I’m building a physical cab dashboard to control Train Simulator, from master controller to an AWS sunflower to an air gauge and speedometer, and everything in between. In a previous blog post, I detailed the CAN controller I have been designing to power every instrument and sensor in the system. In my Train Simulator setup, as in a real vehicle, using a CAN bus connecting semi-autonomous controllers provides fault tolerance and distributed computing that makes the system more robust. Each controller has a very specific task and needs little computational power, and any instrument can be added or removed on the fly. After the first few CAN controller versions detailed in that blog post, I had features to add and debugging to perform.

Version 0.7 of the CAN controller represented a major step forward from previous fabricated versions 0.3, 0.4, and 0.6:

  • Version 0.3 was the base version of the board presented in the previous blog post.
  • Version 0.4 added a Schottky diode between the Raspberry Pi Pico’s USB +5V input and the CAN controller board’s external +5V input, allowing both power supplies to be safely used.
  • Version 0.6 added configuration pads, allowing the function of any board to be set without changing its firmware simply by bridges a set of solder pads. As will be discussed below, with 3 GPIO pins, I was able to get 27 possible configuration IDs.
  • Version 0.7 finally fixed the overheating isolated DC power supply IC. It also added an extra higher-power FET, so that each controller can control up to three higher-current 5V or 12V devices, from a previous two.

In version 0.6, I added a set of solder pads to allow the function of the board to be set in hardware. Conceptually equivalent to DIP switches or jumpers, these three triplets of solder pads can each be left unsoldered, soldered on one side, or soldered on the other side. I needed to detect as many different IDs as possible with as few GPIO pins as possible, so each GPIO pin is connected to the middle of the triplet, and is floating. To detect a floating pin, the Pi Pico tries pulling the pin down and reading it, then pulling it up and then reading it. If the pin’s state follows the pull up/down, then it’s floating. On the other hand, the center pad can be bridged to its left or right, connecting it to ground or VCC, in which case it doesn’t follow the pull up/down. This yields three potential states per GPIO pin, and 3^3=27 total IDs.

Version 0.7 solved the longstanding problem with the isolated DC power supply IC (UCC12040). Most of the time, this IC performed its intended function: taking the VCC on the Raspberry Pi side of the isolation gap, turning it into AC, transmitting it through a tiny transformer inside the AC, and then rectifying it back into regulated but isolated DC for the far side of the CAN bus transceiver. However, this IC would sometimes get hot, and CAN bus communication would cease. Not until I read more on how this IC worked did I realize what might be going wrong, and poring over the datasheet confirmed it: the pin to control the frequency of the oscillator generating AC for the transformer was floating, not pulled down as it needed to be when no external signal was being supplied. Together with some extra decoupling capacitors, the overheating behavior and the CAN bus communication interruption both disappeared: my supported hypothesis is that the oscillator inside the IC was erroneously being disabled, leading to DC being pushed through the transformer, dissipatinng the power as heat instead of transmitting it, and thus also preventing the far side of the CAN transceiver from being powered.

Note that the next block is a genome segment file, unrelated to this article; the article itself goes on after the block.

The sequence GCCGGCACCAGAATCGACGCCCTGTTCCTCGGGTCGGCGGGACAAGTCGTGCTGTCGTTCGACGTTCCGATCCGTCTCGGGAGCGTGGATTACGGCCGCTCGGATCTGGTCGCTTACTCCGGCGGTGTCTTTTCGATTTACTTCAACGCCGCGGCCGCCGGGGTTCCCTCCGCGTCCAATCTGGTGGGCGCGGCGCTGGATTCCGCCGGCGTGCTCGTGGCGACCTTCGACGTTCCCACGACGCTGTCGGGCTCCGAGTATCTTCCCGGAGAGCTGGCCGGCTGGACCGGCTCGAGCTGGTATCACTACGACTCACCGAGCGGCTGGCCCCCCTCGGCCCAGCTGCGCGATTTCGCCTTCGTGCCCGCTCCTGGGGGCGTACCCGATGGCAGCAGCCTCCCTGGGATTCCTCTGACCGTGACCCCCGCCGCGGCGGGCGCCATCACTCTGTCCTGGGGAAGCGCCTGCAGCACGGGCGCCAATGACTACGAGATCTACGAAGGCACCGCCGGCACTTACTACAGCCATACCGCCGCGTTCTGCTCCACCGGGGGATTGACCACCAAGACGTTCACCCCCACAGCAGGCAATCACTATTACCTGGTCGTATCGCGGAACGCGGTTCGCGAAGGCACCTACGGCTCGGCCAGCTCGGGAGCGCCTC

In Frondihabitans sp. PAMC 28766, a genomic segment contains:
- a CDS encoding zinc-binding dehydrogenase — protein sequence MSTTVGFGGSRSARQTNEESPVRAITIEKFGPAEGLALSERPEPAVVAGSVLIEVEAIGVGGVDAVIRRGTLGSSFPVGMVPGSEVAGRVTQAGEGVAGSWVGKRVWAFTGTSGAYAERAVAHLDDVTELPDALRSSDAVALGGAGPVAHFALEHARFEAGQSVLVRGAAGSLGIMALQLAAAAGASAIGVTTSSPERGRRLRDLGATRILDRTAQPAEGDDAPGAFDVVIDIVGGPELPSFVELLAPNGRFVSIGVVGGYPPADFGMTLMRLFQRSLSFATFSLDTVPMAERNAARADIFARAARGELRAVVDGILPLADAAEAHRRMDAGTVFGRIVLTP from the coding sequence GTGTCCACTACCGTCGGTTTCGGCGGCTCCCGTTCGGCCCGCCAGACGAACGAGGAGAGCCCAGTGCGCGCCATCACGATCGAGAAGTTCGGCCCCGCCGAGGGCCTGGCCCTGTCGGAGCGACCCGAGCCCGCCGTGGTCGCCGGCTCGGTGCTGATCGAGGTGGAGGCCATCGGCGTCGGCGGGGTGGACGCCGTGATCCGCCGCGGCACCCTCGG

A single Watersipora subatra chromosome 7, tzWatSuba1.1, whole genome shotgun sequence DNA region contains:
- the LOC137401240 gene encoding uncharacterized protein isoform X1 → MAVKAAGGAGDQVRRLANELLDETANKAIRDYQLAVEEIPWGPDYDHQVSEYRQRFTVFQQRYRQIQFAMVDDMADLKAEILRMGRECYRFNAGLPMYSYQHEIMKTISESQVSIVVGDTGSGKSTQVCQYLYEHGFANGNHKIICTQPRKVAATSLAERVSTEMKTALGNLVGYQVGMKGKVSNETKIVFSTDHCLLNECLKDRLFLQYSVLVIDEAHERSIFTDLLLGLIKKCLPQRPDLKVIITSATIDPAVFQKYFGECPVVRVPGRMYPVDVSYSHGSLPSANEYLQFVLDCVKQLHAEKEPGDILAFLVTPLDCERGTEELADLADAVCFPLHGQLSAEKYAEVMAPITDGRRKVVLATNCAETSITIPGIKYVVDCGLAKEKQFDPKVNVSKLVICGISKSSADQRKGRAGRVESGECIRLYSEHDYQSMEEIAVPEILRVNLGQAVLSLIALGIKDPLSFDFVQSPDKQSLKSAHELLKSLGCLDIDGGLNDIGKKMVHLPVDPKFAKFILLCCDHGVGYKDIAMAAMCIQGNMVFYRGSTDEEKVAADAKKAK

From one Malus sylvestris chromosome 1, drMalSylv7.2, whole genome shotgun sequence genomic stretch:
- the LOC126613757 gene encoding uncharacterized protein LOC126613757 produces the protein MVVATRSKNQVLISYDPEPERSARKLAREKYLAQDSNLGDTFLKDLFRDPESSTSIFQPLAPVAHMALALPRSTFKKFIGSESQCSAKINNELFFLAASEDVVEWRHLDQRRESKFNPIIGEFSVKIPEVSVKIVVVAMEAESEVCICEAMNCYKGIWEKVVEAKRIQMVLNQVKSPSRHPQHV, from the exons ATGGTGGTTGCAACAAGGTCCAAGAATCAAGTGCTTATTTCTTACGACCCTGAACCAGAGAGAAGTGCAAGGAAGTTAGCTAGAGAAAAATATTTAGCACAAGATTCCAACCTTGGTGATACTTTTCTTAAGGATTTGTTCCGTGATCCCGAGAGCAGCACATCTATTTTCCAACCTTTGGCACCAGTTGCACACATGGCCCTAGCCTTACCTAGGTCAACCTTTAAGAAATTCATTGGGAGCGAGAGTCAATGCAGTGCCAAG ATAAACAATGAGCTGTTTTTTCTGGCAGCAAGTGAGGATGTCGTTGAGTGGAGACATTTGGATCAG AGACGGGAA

Several v0.3 boards populated and used for testing Several v0.3 boards populated and used for testing

Version 0.8 brings a new feature spurred by the vagaries of browsing inexpensive RJ-45 jacks on Digikey. I happened to select a jack that includes green and yellow LEDs, typically used to show that a link has been established (green) and that communication is occurring (yellow) when used for Ethernet. I decided that I should make these LEDs show CAN bus activity, and in the spirit of maintaining correct isolation across the isolation gap in my CAN controller, I chose the LTV827 optoisolator for the job. The ISO1042 is active-low, though, and I wanted my LEDs to light up when activity occurs, so to avoid expanding the size of my controller board any further, I snuck a tiny TSOP-6 dual inverter on the “near” or Pi Pico side of the controller, ensuring I would only be sending a signal through the optoisolator when the CAN RX or CAN TX lines on the Pi Pico went low. Using the isolated VCC on the far side, as supplied by the now-reliable UCC12040, I got a flash of green and yellow whenever a successful CAN bus packet is sent.

CAN activity LED testbed, populating only the LED components on a new board CAN activity LED testbed, populating only the LED components on a new board
Completed board under test Completed board under test

This turns out to actually be a helpful debugging tool: when something on the bus prevents a packet from being correctly acknowledged by any of the other CAN transceivers on the bus, the sender will immediately re-send it, leading to a solid green and yellow LED. I also encountered a firmware bug where my AWS/DSD controller (more on DSD in a future post) was sending updates far too frequently, also obvious from these activity LEDs.

CAN bus activity LEDs in action

Next time, I finally get a real UK train speedometer connected, the instrument that I started this project with!